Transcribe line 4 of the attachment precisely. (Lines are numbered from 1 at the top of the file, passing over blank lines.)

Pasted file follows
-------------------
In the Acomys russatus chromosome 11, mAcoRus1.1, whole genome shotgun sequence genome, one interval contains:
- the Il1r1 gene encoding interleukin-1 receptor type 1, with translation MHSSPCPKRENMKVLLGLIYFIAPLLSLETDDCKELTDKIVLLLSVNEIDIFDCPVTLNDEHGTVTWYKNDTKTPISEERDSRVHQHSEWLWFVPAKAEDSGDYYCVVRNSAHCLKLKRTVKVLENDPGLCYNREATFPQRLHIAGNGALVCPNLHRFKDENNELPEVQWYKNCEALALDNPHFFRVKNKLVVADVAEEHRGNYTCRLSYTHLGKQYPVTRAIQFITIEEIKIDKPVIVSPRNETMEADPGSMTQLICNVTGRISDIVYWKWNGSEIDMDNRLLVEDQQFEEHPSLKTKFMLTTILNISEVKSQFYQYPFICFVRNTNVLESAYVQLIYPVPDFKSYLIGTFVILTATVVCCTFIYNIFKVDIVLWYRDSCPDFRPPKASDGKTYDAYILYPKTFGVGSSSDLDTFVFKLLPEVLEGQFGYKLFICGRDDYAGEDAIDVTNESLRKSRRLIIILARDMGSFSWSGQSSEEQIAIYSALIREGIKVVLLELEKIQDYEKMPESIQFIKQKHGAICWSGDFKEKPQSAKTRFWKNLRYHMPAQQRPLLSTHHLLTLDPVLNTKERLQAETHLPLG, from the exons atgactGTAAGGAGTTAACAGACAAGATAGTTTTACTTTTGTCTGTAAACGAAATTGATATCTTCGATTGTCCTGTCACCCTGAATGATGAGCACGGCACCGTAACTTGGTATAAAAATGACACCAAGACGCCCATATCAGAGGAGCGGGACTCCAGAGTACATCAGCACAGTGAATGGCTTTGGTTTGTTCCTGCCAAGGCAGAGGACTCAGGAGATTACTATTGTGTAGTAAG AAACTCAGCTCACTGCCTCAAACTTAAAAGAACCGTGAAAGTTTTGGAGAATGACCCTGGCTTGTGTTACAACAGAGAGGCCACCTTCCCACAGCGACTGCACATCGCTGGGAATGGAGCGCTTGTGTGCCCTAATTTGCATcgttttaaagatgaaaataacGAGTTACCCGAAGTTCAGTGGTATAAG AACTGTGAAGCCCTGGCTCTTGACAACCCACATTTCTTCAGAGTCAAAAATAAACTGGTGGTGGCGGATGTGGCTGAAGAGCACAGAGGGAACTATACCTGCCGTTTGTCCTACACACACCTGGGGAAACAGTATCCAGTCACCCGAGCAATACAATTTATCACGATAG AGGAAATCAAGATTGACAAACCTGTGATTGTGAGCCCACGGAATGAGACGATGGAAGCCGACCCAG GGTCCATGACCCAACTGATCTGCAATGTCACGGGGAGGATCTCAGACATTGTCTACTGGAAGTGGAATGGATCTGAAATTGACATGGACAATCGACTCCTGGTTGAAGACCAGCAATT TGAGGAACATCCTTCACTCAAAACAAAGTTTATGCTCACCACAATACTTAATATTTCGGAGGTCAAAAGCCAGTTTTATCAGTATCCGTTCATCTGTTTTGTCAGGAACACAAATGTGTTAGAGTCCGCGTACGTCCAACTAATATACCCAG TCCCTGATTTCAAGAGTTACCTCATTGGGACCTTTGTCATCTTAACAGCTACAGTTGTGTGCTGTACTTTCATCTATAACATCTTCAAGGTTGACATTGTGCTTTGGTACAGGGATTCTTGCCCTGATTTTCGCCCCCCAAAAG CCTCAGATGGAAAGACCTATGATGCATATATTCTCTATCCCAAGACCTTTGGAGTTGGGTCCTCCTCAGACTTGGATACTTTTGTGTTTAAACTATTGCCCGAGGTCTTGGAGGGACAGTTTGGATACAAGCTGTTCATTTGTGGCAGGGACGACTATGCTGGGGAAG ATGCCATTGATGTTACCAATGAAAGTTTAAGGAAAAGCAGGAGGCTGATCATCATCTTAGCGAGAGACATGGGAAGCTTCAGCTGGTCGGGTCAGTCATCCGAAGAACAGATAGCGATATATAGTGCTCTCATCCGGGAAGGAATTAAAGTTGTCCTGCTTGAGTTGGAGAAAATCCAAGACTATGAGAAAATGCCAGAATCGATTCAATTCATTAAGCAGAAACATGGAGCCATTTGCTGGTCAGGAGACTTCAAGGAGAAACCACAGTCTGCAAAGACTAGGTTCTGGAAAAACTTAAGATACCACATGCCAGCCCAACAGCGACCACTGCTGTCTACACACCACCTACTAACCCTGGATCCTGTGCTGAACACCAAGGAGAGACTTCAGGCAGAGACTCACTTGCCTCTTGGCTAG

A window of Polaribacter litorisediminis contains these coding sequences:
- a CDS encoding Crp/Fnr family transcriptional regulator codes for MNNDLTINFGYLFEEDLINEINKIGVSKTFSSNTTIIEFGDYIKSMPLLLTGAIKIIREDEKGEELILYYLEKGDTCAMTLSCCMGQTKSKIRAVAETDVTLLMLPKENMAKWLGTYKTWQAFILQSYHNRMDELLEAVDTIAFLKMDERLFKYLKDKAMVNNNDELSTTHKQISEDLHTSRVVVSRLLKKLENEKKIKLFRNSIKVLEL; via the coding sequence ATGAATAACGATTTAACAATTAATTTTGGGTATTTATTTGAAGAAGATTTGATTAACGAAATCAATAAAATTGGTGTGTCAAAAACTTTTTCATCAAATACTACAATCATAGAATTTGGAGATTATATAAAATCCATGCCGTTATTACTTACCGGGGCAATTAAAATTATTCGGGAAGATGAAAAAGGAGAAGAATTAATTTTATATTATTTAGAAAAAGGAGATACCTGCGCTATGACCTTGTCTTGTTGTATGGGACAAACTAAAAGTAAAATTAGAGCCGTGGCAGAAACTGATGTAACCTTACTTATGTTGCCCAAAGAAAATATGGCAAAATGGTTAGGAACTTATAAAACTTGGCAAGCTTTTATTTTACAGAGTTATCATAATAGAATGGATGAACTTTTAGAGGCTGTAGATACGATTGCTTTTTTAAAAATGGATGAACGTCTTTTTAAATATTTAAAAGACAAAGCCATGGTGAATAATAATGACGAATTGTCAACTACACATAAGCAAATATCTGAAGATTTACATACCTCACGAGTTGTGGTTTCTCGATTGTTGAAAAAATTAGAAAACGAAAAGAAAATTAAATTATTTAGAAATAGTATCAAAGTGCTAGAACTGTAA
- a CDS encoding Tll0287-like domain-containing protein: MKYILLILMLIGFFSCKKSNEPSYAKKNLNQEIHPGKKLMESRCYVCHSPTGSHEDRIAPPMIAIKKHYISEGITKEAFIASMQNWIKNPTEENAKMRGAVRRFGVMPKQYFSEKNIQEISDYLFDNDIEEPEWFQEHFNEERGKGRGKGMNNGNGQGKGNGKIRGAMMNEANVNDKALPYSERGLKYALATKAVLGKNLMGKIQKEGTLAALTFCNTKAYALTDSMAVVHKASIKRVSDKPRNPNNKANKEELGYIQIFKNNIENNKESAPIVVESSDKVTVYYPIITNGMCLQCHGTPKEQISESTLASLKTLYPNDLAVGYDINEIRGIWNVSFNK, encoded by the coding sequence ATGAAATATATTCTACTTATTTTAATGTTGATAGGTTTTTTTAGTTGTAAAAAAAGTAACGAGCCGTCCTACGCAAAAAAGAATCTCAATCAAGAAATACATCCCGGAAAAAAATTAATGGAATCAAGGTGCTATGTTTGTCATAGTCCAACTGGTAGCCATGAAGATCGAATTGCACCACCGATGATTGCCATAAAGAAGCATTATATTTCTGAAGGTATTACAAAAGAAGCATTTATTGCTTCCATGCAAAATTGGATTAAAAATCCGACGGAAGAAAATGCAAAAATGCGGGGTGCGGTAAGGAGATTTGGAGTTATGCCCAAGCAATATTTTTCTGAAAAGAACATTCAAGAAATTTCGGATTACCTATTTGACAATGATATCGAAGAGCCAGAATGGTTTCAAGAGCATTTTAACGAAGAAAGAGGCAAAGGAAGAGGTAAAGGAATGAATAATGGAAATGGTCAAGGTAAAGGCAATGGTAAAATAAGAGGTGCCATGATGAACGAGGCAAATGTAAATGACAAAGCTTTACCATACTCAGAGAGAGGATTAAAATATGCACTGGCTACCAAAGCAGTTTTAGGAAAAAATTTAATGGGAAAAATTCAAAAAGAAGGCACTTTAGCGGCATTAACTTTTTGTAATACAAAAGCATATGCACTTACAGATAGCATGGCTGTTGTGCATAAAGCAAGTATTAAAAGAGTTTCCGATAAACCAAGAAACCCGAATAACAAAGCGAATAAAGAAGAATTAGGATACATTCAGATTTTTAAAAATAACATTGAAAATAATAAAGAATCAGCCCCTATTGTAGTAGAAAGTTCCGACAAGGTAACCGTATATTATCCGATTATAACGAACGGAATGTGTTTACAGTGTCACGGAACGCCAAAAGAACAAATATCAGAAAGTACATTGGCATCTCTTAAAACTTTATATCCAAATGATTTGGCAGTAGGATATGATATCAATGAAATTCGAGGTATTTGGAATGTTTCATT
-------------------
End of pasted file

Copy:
- a CDS encoding Crp/Fnr family transcriptional regulator codes for MNNDLTINFGYLFEEDLINEINKIGVSKTFSSNTTIIEFGDYIKSMPLLLTGAIKIIREDEKGEELILYYLEKGDTCAMTLSCCMGQTKSKIRAVAETDVTLLMLPKENMAKWLGTYKTWQAFILQSYHNRMDELLEAVDTIAFLKMDERLFKYLKDKAMVNNNDELSTTHKQISEDLHTSRVVVSRLLKKLENEKKIKLFRNSIKVLEL; via the coding sequence ATGAATAACGATTTAACAATTAATTTTGGGTATTTATTTGAAGAAGATTTGATTAACGAAATCAATAAAATTGGTGTGTCAAAAACTTTTTCATCAAATACTACAATCATAGAATTTGGAGATTATATAAAATCCATGCCGTTATTACTTACCGGGGCAATTAAAATTATTCGGGAAGATGAAAAAGGAGAAGAATTAATTTTATATTATTTAGAAAAAGGAGATACCTGCGCTATGACCTTGTCTTGTTGTATGGGACAAACTAAAAGTAAAATTAGAGCCGTGGCAGAAACTGATGTAACCTTACTTATGTTGCCCAAAGAAAATATGGCAAAATGGTTAGGAACTTATAAAACTTGGCAAGCTTTTATTTTACAGAGTTATCATAATAGAATGGATGAACTTTTAGAGGCTGTAGATACGATTGCTTTTTTAAAAATGGATGAACGTCTTTTTAAATATTTAAAAGACAAAGCCATGGTGAATAATAATGACGAATTGTCAACTACACATAAGCAAATATCTGAAGATTTACATACCTCACGAGTTGTGGTTTCTCGATTGTTGAAAAAATTAGAAAACGAAAAGAAAATTAAATTATTTAGAAATAGTATCAAAGTGCTAGAACTGTAA